Coffee Cupping 101
The Hundred Wellness Centre, founded by Emirati entrepreneur Asma Hilal Lootah, has The Espresso Lab within its premises, created by UAE-based barista Ibrahim Al Mallouhi.
As part of Al Mallouhi’s passion to share coffee knowledge, Alessandro Bonuzzi, who is the head of coffee and training at the Artisan Coffee School in London, was invited to host a coffee cupping event.
On the day, different origin speciality coffees were lined up, and aficionados were invited to taste each one. Everyone had a spoon and a glass of iced water, and were instructed to bring a spoon of coffee close to their lips, position it right under their nose, and slurp.
Bonuzzi explained: “The idea is to spray the coffee at the back of the palate, so it’s closer to the nose and you can perceive quicker.”
For every 10g of coffee, 180g of clean filtered water was used, with the coffee brewing for approximate 10 minutes each at 92–93°C; and at 60–65°C for tasting.
Bonuzzi explained: “The whole idea behind cupping is to assess quality. It’s also about enjoying coffee flavour. Cupping is simply two ingredients: coffee and water. Water makes up the vast majority of your brew, so water is obviously very important, and it could be as important as your coffee bean. So filtration and quality of water is a key element.”
When cupping, Bonuzzi said he looks for four things: “The first thing is that we’d like to feel the coffee to be clean. The second thing is how sweet it is. Number three is acidity — acidity prolongs flavour perception, and provided that you have sweetness, acidity is a very good thing. Fourth will be flavour profile.”
Al Mallouhi added: “The reason we are doing this is to raise awareness about speciality coffee, and what’s the right way to do cupping.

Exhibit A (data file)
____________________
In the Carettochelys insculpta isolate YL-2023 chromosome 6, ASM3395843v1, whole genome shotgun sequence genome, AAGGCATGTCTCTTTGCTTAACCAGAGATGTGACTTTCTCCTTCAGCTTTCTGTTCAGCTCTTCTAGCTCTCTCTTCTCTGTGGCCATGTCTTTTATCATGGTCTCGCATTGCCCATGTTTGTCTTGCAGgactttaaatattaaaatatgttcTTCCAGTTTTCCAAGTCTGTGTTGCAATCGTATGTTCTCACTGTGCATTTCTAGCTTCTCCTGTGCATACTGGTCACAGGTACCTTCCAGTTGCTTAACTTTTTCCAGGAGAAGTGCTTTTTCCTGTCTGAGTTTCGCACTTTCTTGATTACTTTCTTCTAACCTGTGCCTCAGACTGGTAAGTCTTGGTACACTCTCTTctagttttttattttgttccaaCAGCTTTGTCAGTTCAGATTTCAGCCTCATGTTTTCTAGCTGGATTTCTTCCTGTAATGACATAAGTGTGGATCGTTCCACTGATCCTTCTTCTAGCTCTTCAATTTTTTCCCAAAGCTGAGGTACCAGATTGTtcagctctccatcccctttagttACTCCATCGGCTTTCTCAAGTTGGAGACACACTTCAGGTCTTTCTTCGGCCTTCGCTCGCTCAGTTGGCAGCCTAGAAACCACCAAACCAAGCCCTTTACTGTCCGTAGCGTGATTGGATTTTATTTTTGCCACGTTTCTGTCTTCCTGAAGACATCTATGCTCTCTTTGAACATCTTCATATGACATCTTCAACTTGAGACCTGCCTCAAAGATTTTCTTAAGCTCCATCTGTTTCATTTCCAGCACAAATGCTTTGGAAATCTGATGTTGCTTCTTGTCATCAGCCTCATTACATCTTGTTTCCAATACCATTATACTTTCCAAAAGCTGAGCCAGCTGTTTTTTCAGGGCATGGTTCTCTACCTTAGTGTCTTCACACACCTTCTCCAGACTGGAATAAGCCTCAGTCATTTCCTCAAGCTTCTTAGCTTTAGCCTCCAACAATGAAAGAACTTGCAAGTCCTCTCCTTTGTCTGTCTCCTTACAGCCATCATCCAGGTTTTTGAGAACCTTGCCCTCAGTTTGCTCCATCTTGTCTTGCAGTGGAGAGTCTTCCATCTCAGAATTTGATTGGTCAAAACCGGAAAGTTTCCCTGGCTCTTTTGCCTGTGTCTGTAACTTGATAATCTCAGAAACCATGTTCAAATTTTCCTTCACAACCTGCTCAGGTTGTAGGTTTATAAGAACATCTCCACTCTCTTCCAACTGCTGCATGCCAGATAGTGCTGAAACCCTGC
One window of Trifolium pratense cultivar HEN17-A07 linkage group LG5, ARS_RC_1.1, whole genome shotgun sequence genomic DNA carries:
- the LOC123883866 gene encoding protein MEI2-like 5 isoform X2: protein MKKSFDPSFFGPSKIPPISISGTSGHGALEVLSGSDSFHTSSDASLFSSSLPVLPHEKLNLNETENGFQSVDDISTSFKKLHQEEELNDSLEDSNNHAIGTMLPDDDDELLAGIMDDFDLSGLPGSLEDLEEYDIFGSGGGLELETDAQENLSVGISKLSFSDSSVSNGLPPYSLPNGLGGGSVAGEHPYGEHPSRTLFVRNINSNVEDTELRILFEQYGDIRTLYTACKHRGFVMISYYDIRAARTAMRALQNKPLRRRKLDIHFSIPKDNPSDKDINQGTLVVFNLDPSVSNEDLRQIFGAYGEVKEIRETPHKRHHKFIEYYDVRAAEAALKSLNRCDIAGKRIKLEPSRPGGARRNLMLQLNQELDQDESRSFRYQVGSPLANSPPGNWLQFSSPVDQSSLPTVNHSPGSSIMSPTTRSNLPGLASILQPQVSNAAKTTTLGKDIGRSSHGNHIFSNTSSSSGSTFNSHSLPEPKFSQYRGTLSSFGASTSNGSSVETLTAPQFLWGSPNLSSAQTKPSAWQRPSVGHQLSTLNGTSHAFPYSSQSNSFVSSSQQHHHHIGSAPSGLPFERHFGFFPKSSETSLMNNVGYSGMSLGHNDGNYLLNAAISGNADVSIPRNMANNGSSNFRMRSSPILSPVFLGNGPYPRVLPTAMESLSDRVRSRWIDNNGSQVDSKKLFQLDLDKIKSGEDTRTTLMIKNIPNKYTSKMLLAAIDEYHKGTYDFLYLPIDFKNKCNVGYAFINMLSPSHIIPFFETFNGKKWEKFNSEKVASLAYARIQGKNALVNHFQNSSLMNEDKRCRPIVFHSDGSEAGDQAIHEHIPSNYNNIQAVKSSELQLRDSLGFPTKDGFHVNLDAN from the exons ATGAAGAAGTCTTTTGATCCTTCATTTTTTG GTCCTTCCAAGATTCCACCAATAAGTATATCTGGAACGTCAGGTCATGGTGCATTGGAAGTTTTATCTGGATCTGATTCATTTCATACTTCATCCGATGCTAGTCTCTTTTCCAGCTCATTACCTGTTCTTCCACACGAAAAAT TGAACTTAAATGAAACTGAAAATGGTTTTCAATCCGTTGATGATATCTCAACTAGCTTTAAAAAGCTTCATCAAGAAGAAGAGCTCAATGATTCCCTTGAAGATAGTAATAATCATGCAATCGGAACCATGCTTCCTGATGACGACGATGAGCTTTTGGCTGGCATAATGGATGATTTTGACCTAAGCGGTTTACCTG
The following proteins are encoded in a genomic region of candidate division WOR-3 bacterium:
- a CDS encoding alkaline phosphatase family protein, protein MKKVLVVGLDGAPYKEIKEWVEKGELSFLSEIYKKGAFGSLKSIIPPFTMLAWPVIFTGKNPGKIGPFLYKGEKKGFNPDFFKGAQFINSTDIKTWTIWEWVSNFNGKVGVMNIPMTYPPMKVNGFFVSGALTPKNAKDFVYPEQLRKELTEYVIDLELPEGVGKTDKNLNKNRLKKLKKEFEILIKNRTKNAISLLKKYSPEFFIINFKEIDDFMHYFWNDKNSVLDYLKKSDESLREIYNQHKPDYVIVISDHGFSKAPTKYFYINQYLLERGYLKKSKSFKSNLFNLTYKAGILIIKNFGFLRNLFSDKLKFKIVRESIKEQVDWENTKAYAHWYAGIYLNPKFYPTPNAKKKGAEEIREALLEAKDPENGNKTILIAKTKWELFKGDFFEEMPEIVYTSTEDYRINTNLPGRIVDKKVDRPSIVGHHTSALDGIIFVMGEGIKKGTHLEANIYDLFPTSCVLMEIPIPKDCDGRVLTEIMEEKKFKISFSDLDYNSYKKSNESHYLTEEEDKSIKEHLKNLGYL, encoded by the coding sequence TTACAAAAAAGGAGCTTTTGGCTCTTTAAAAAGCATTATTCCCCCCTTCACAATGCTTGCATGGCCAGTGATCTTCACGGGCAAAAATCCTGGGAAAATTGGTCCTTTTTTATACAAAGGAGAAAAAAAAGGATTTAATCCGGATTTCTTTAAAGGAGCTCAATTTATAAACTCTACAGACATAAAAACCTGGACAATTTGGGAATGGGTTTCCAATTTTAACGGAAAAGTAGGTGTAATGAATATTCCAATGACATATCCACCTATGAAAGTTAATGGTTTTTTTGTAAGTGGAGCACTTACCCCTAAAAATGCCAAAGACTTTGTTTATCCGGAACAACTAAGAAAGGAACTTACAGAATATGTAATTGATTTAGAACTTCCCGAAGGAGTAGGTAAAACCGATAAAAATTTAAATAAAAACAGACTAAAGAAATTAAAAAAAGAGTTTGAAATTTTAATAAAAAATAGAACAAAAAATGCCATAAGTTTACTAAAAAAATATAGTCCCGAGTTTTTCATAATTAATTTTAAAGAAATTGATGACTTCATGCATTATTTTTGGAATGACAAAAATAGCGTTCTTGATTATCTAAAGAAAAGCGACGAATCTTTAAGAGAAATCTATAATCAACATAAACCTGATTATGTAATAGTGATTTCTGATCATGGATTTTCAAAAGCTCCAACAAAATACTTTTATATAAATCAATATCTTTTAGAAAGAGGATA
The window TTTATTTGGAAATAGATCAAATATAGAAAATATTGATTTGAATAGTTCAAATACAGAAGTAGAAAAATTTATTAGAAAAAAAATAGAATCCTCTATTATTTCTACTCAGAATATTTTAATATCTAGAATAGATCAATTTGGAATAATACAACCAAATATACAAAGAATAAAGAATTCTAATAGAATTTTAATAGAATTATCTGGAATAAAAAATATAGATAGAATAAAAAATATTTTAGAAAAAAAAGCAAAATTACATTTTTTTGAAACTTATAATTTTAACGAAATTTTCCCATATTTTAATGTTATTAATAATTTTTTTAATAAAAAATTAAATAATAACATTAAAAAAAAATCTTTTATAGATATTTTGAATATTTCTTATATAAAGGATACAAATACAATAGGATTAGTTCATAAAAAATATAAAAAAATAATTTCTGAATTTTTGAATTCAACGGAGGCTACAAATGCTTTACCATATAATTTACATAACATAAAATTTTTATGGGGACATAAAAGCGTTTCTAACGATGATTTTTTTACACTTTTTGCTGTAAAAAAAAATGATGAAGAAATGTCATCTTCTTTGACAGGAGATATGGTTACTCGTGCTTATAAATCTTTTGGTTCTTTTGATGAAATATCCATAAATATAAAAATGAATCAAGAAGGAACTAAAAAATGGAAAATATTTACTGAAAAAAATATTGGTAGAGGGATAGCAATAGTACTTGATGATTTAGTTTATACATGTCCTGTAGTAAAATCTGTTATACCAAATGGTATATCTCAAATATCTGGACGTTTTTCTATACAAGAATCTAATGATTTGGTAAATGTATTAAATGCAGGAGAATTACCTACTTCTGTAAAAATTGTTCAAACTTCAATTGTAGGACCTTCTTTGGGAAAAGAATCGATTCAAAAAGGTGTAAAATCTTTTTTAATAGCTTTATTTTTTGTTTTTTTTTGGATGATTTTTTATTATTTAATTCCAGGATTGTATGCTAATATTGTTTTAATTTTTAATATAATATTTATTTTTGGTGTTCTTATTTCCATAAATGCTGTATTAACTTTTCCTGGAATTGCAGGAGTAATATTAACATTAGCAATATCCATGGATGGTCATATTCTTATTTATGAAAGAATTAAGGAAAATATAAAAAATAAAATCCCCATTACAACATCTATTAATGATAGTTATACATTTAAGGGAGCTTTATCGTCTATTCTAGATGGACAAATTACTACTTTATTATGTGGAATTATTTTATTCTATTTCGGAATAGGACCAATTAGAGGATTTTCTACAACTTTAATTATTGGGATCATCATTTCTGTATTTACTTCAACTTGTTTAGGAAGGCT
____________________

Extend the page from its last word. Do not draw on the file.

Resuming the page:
“The market is getting mature so we’d like to make sure it matures in the right way, and it’s also about meeting coffee connoisseurs in the UAE, and working together.”
Bonuzzi agreed with Al Mallouhi about the importance of community. “Education is key. We have a saying that a high tide raises all boats. So it’s important to convey the right messages and educate people. Coffee is embedded in our culture, and we know too little about it. And for too long we have associated coffee with a black beverage with bitter flavour, and we are extremely delighted that speciality coffee came about.
“Coffee is possibly the second most traded commodity in the world, and speciality coffee is only a fraction of this. But it is the segment of the market that is enjoying the biggest expansion,” said Bonuzzi.
He credited increased levels of travel and an interest in provenance as some of the factors in improving coffee culture.
“It’s good to see new brewing methods which are coming about, it’s good to see new baristas are employing skills and technology. It’s good to see that coffee is more accessible, and there is influence from places like Australia, Scandinavia, and London.
“In the UAE, there’s a very fertile ground to develop the market, so I was delighted that Ibrahim invited me here today.”
Al Mallouhi concluded: “The Espresso Lab is about passion, it’s about passing the knowledge to the consumer, and it’s about art. How we are presenting it, how we are doing the espresso. I am very happy that Asma from Hundred Wellness Centre allowed me to pursue my dream. I’ve always wanted to do this but do it in the right way and she gave me the right platform for it.”